I was one of those women. I am from Rochester, so being in upstate New York meant my family could regularly visit me. I had previously been incarcerated downstate, during which time I saw my family just once in four years. I couldn’t go that long without seeing them again, so I kept silent about the abuse I was experiencing.
Halfway through my sentence, I got tired of the lack of recourse. So, when I caught an officer having sex with a woman in the officer’s bathroom, I risked retaliation and made an official complaint to the inspector general. When the head of the IG sex crimes unit came to see me, she said she could do nothing unless I brought her physical evidence. Stunned, I asked if that meant in effect I had to engage in a sex act with the officer to gather this evidence. She replied, “Or however you can get it.” No further action was taken, and the woman was transferred downstate. Nothing changed.
Today, I am no longer afraid to speak out. The power of Me Too made me think: Why not us, too? Even though we broke the law, rape, intimidation and sexual harassment were not part of our sentence. I want to say to the officers: Your job was to maintain “care, custody and control,” not to rape or harass me.
The core values of prison culture ― punishment and control ― give rise to abuse. Lawmakers should seek alternatives to incarceration that create real opportunities for people to both take responsibility for the harm they have caused and also heal from the trauma they have experienced.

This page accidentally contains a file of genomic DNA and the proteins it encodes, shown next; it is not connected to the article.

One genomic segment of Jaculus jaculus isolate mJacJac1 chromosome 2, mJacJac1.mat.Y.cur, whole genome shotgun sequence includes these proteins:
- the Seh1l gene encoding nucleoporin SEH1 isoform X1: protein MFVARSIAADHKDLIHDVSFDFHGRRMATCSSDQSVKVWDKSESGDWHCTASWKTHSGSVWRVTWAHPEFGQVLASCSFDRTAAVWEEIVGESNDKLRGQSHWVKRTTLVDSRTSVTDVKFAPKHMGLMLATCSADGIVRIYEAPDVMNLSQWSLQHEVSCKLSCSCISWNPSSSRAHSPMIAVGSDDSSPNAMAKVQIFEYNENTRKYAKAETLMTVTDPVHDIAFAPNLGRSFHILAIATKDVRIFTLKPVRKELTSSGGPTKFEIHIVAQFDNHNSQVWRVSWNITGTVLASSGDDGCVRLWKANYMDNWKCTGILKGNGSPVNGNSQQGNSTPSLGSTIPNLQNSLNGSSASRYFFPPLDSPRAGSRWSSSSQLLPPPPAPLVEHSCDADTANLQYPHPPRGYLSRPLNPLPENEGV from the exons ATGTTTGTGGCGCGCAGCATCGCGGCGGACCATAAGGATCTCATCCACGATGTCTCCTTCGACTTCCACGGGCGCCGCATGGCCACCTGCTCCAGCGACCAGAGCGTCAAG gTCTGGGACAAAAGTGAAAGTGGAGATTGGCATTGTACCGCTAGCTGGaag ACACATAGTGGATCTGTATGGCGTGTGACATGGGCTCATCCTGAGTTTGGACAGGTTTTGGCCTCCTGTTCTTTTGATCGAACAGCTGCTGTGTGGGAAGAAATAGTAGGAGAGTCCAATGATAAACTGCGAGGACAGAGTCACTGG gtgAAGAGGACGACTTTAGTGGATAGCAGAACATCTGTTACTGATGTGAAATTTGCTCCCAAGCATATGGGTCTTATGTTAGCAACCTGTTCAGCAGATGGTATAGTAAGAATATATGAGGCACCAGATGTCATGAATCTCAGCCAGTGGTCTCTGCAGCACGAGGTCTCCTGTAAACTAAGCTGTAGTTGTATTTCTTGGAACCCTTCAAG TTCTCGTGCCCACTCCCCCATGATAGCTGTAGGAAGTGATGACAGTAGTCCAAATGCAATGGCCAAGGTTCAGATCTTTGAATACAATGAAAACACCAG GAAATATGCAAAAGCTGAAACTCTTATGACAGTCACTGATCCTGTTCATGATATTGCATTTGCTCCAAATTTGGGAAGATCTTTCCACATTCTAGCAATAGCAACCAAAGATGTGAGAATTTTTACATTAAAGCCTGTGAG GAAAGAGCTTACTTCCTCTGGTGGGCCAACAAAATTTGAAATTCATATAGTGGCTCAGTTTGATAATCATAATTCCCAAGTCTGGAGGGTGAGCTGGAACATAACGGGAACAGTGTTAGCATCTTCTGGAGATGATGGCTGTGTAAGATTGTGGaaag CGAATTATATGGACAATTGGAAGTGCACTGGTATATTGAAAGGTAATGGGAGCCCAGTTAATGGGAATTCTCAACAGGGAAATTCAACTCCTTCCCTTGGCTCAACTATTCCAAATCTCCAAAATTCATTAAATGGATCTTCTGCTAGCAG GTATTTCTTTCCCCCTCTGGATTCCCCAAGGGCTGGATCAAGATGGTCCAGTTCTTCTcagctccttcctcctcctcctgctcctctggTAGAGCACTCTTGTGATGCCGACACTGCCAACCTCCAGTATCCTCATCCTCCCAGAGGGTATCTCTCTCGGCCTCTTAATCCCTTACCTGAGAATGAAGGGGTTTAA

Here in New York, activists are campaigning to pass the Domestic Violence Survivors Justice Act, which would give judges the discretion to direct abuse survivors to alternative programs when they are convicted of crimes directly related to abuse. Activists in other states should follow suit.
“Even though we broke the law, rape, intimidation and sexual harassment were not part of our sentence.”
Everyday citizens may not think mass incarceration affects them, but it affects every one of us, right down to our tax dollars. Each American can, and should, take the time to listen to formerly incarcerated women and men, and learn about what happens every day behind prison walls.
Prisons are ultimately money-making institutions that re-victimize people who have experienced trauma in the name of keeping society safe. Once we recognize that, we must question our belief in a system that fails us all, over and over again.
Through my partnership with the Women & Justice Project, I am part of a large community of formerly incarcerated women who are helping to guide the transformation of Manhattan’s Bayview Correctional Facility. The former women’s prison once had the highest rate of reported staff sexual abuse. We are now transforming it into The Women’s Building, a global hub for girls’ and women’s rights movements. A critical step in this process is to acknowledge the building’s history as a space of both dehumanization and women’s resilience and to recognize the potential to transform other women’s prisons around the country.
However, incarcerated women need a voice while they’re still inside those walls. For the Me Too movement to have a meaningful impact on ending rape culture, it must include the voices of incarcerated women, who, at this very moment, are still silently enduring horrific abuse.
Kim Brown is an anti-domestic violence and criminal justice reform activist, who served 17 years in prison for defending herself from her abuser.